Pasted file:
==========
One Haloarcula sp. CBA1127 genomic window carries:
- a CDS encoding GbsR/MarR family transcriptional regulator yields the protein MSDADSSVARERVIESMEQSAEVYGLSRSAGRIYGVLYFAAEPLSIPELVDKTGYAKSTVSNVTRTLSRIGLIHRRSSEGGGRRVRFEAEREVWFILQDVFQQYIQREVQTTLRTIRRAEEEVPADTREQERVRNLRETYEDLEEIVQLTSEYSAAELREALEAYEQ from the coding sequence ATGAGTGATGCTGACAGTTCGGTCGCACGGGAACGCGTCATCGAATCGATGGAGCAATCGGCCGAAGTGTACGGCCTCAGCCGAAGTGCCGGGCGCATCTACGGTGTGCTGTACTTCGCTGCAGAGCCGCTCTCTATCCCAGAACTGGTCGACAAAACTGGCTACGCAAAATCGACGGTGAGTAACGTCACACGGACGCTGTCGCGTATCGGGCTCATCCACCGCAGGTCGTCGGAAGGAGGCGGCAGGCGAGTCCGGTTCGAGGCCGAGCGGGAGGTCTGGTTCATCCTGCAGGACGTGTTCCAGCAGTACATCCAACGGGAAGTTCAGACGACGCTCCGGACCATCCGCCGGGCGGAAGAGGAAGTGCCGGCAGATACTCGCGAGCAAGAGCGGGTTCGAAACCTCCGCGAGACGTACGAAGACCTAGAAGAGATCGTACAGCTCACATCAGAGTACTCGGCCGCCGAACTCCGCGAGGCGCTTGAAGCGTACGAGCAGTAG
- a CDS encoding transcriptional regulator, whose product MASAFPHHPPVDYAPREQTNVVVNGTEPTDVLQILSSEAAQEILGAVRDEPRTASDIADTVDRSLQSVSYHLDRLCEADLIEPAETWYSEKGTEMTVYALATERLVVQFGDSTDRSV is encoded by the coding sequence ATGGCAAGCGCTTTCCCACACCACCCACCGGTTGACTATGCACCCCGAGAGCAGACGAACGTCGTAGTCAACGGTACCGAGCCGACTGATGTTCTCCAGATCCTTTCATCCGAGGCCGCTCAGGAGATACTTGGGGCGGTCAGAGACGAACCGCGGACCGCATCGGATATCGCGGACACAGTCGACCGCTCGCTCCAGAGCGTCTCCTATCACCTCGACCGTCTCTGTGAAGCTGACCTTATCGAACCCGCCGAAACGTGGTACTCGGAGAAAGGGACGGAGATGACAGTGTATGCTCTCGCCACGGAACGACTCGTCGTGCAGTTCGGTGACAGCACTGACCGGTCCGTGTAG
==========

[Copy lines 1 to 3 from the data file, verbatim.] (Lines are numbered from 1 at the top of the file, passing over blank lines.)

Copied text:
One Haloarcula sp. CBA1127 genomic window carries:
- a CDS encoding GbsR/MarR family transcriptional regulator yields the protein MSDADSSVARERVIESMEQSAEVYGLSRSAGRIYGVLYFAAEPLSIPELVDKTGYAKSTVSNVTRTLSRIGLIHRRSSEGGGRRVRFEAEREVWFILQDVFQQYIQREVQTTLRTIRRAEEEVPADTREQERVRNLRETYEDLEEIVQLTSEYSAAELREALEAYEQ from the coding sequence ATGAGTGATGCTGACAGTTCGGTCGCACGGGAACGCGTCATCGAATCGATGGAGCAATCGGCCGAAGTGTACGGCCTCAGCCGAAGTGCCGGGCGCATCTACGGTGTGCTGTACTTCGCTGCAGAGCCGCTCTCTATCCCAGAACTGGTCGACAAAACTGGCTACGCAAAATCGACGGTGAGTAACGTCACACGGACGCTGTCGCGTATCGGGCTCATCCACCGCAGGTCGTCGGAAGGAGGCGGCAGGCGAGTCCGGTTCGAGGCCGAGCGGGAGGTCTGGTTCATCCTGCAGGACGTGTTCCAGCAGTACATCCAACGGGAAGTTCAGACGACGCTCCGGACCATCCGCCGGGCGGAAGAGGAAGTGCCGGCAGATACTCGCGAGCAAGAGCGGGTTCGAAACCTCCGCGAGACGTACGAAGACCTAGAAGAGATCGTACAGCTCACATCAGAGTACTCGGCCGCCGAACTCCGCGAGGCGCTTGAAGCGTACGAGCAGTAG
- a CDS encoding transcriptional regulator, whose product MASAFPHHPPVDYAPREQTNVVVNGTEPTDVLQILSSEAAQEILGAVRDEPRTASDIADTVDRSLQSVSYHLDRLCEADLIEPAETWYSEKGTEMTVYALATERLVVQFGDSTDRSV is encoded by the coding sequence ATGGCAAGCGCTTTCCCACACCACCCACCGGTTGACTATGCACCCCGAGAGCAGACGAACGTCGTAGTCAACGGTACCGAGCCGACTGATGTTCTCCAGATCCTTTCATCCGAGGCCGCTCAGGAGATACTTGGGGCGGTCAGAGACGAACCGCGGACCGCATCGGATATCGCGGACACAGTCGACCGCTCGCTCCAGAGCGTCTCCTATCACCTCGACCGTCTCTGTGAAGCTGACCTTATCGAACCCGCCGAAACGTGGTACTCGGAGAAAGGGACGGAGATGACAGTGTATGCTCTCGCCACGGAACGACTCGTCGTGCAGTTCGGTGACAGCACTGACCGGTCCGTGTAG